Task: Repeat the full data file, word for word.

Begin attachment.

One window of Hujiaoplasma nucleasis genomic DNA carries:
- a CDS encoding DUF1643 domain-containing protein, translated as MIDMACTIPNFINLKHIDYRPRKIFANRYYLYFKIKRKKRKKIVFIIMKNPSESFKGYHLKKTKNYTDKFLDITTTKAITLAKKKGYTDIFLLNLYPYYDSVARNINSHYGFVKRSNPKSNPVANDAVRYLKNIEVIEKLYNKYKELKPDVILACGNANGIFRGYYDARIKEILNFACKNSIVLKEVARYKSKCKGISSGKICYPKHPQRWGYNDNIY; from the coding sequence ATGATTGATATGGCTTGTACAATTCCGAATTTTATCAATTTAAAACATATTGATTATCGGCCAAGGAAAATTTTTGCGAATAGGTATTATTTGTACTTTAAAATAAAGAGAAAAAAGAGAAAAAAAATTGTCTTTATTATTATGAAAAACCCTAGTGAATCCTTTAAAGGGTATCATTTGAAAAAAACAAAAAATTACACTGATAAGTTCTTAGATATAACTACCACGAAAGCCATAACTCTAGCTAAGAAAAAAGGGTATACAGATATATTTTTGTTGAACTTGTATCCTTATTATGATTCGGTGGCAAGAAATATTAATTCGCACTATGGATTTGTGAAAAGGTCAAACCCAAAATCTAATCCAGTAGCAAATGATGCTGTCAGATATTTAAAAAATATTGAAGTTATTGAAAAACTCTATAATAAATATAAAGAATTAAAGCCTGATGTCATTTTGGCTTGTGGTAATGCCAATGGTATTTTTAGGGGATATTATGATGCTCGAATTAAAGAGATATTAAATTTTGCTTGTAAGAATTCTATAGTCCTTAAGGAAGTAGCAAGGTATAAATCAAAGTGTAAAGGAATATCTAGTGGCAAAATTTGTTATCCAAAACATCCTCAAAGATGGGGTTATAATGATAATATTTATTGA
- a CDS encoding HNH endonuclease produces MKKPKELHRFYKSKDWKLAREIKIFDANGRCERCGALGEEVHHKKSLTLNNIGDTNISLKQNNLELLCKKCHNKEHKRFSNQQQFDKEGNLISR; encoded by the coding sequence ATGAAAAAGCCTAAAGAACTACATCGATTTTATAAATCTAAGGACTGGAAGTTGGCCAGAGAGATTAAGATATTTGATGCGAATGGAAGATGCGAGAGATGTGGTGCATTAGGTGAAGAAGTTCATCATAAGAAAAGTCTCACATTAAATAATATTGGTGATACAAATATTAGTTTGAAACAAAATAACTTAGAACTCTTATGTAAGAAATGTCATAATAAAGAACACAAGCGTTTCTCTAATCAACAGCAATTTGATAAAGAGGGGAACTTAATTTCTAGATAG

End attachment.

One window of Hujiaoplasma nucleasis genomic DNA carries:
- a CDS encoding DUF1643 domain-containing protein, translated as MIDMACTIPNFINLKHIDYRPRKIFANRYYLYFKIKRKKRKKIVFIIMKNPSESFKGYHLKKTKNYTDKFLDITTTKAITLAKKKGYTDIFLLNLYPYYDSVARNINSHYGFVKRSNPKSNPVANDAVRYLKNIEVIEKLYNKYKELKPDVILACGNANGIFRGYYDARIKEILNFACKNSIVLKEVARYKSKCKGISSGKICYPKHPQRWGYNDNIY; from the coding sequence ATGATTGATATGGCTTGTACAATTCCGAATTTTATCAATTTAAAACATATTGATTATCGGCCAAGGAAAATTTTTGCGAATAGGTATTATTTGTACTTTAAAATAAAGAGAAAAAAGAGAAAAAAAATTGTCTTTATTATTATGAAAAACCCTAGTGAATCCTTTAAAGGGTATCATTTGAAAAAAACAAAAAATTACACTGATAAGTTCTTAGATATAACTACCACGAAAGCCATAACTCTAGCTAAGAAAAAAGGGTATACAGATATATTTTTGTTGAACTTGTATCCTTATTATGATTCGGTGGCAAGAAATATTAATTCGCACTATGGATTTGTGAAAAGGTCAAACCCAAAATCTAATCCAGTAGCAAATGATGCTGTCAGATATTTAAAAAATATTGAAGTTATTGAAAAACTCTATAATAAATATAAAGAATTAAAGCCTGATGTCATTTTGGCTTGTGGTAATGCCAATGGTATTTTTAGGGGATATTATGATGCTCGAATTAAAGAGATATTAAATTTTGCTTGTAAGAATTCTATAGTCCTTAAGGAAGTAGCAAGGTATAAATCAAAGTGTAAAGGAATATCTAGTGGCAAAATTTGTTATCCAAAACATCCTCAAAGATGGGGTTATAATGATAATATTTATTGA
- a CDS encoding HNH endonuclease produces MKKPKELHRFYKSKDWKLAREIKIFDANGRCERCGALGEEVHHKKSLTLNNIGDTNISLKQNNLELLCKKCHNKEHKRFSNQQQFDKEGNLISR; encoded by the coding sequence ATGAAAAAGCCTAAAGAACTACATCGATTTTATAAATCTAAGGACTGGAAGTTGGCCAGAGAGATTAAGATATTTGATGCGAATGGAAGATGCGAGAGATGTGGTGCATTAGGTGAAGAAGTTCATCATAAGAAAAGTCTCACATTAAATAATATTGGTGATACAAATATTAGTTTGAAACAAAATAACTTAGAACTCTTATGTAAGAAATGTCATAATAAAGAACACAAGCGTTTCTCTAATCAACAGCAATTTGATAAAGAGGGGAACTTAATTTCTAGATAG